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Wet Heartwood Distribution in the Stem, Stump, and Root Wood of Black Spruce in the Quebec Boreal Forest, Canada

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Wet heartwood has been studied since the beginning of the 20th century. The present work focused on wet heartwood of 44 black spruces (Picea mariana (Mill.) B.S.P.) from boreal forest swampy sites Quebec, Canada. Trees were studied to characterize their tree crown shape, quickly identify them in the field, measure their moisture content, establish their moisture content distribution pattern, evaluate the wet heartwood volume inside their stem, and find the possibility of water entrance in this species. Black spruces with wet heartwood were characterized by a typical tree shape with a small number of living branches, short branches, and a clump of green needles at the top of the tree. The wet heartwood was characterized by high moisture content at the stem base and decreased with stem height. Wet heartwood was observed as high as 5 m above stem base for trees around 10.5 m in height. Moisture content of sapwood along the stem varied from 81 to 161%, whereas in dry heartwood, it was around 43% but reached more than 100% in the wet heartwood. Wet heartwood volume in the first 3.25 m of black spruce stems averaged 13% with variations between 2 and 35% per study site. Twelve stumps had wet heartwood moisture contents reaching 143% or higher. Moisture content of wet heartwood in root sections closest to the stump varied along a gradient: lower or absent at ground level and increasing with depth up to a maximum value before decreasing again.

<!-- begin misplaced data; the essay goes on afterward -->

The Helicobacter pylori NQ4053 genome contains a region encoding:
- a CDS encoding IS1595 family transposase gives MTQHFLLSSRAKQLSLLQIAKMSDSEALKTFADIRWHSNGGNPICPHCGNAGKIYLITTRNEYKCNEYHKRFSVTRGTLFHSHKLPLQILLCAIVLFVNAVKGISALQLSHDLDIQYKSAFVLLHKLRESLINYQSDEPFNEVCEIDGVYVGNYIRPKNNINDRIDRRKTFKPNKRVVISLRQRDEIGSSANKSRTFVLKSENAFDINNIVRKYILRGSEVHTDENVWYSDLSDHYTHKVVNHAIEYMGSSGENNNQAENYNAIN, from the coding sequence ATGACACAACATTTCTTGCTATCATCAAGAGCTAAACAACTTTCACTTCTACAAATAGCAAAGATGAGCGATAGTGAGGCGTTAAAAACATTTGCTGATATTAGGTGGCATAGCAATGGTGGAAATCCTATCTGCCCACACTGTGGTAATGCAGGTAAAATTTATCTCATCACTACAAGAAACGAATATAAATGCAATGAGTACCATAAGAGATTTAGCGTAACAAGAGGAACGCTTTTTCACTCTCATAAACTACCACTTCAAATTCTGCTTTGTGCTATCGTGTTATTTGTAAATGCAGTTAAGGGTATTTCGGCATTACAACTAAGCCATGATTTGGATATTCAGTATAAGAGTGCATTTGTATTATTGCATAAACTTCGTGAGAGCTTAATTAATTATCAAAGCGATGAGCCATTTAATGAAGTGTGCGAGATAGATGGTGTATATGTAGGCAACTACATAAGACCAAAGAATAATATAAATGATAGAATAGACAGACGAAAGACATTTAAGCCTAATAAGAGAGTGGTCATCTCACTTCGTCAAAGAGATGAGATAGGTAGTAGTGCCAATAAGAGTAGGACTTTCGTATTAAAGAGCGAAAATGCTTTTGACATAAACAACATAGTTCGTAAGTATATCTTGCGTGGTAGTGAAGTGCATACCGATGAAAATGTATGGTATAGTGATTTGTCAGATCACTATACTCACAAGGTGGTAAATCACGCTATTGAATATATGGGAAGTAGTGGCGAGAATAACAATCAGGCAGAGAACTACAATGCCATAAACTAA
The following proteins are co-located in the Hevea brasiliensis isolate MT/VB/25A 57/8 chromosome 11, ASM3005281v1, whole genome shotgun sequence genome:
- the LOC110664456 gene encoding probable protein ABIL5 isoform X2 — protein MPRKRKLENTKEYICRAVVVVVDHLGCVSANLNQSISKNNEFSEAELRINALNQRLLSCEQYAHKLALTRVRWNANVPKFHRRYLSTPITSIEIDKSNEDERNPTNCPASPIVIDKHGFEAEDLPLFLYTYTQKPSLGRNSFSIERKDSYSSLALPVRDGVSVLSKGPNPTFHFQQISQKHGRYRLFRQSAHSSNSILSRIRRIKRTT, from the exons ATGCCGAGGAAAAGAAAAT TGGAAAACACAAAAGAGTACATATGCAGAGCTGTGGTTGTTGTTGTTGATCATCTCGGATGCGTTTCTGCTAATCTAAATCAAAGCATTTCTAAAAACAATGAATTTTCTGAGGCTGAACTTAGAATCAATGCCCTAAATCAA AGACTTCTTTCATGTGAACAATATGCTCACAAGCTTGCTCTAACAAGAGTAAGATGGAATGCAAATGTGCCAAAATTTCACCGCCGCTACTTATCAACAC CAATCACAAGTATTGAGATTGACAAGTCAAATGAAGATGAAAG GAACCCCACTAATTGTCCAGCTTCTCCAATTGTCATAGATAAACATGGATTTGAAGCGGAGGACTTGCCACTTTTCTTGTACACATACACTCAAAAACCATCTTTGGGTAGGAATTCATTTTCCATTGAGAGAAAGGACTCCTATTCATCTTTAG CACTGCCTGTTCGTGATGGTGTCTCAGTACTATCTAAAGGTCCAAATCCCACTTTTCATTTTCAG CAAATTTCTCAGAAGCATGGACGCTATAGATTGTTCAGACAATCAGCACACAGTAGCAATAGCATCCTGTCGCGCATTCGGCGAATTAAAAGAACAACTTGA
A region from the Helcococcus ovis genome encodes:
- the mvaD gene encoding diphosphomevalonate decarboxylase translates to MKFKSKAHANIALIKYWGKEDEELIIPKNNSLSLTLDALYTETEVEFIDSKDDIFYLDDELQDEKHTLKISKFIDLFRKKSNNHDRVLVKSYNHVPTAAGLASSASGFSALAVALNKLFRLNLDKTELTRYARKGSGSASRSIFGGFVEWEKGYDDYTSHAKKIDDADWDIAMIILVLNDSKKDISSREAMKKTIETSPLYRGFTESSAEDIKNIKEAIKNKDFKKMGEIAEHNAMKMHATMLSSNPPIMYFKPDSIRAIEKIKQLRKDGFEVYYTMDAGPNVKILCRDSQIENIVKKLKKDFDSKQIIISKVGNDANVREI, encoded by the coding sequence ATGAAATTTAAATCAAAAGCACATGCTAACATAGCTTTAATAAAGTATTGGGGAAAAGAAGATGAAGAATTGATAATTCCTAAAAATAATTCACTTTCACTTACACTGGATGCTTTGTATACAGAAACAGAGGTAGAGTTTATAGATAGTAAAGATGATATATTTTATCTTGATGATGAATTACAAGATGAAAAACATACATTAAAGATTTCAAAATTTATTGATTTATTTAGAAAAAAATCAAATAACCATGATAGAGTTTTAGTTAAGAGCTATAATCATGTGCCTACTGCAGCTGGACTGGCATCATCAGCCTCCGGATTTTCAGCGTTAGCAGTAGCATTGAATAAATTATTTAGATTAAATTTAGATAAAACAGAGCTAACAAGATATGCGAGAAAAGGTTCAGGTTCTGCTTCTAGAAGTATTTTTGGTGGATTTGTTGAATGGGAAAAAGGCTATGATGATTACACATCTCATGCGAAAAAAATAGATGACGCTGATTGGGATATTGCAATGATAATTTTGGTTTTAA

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Keywords: Black spruce; moisture content; root; sapwood and dry heartwood; stem; stump; wet heartwood

Document Type: Regular Article

Affiliations: Département des Sciences Fondamentales Université du Québec à Chicoutimi Chicoutimi QC Canada G7H 2B1

Publication date: 2005-03-01

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  • Each regional journal of applied forestry focuses on research, practice, and techniques targeted to foresters and allied professionals in specific regions of the United States and Canada. The Northern Journal of Applied Forestry covers northeastern, midwestern, and boreal forests in the United States and Canada.
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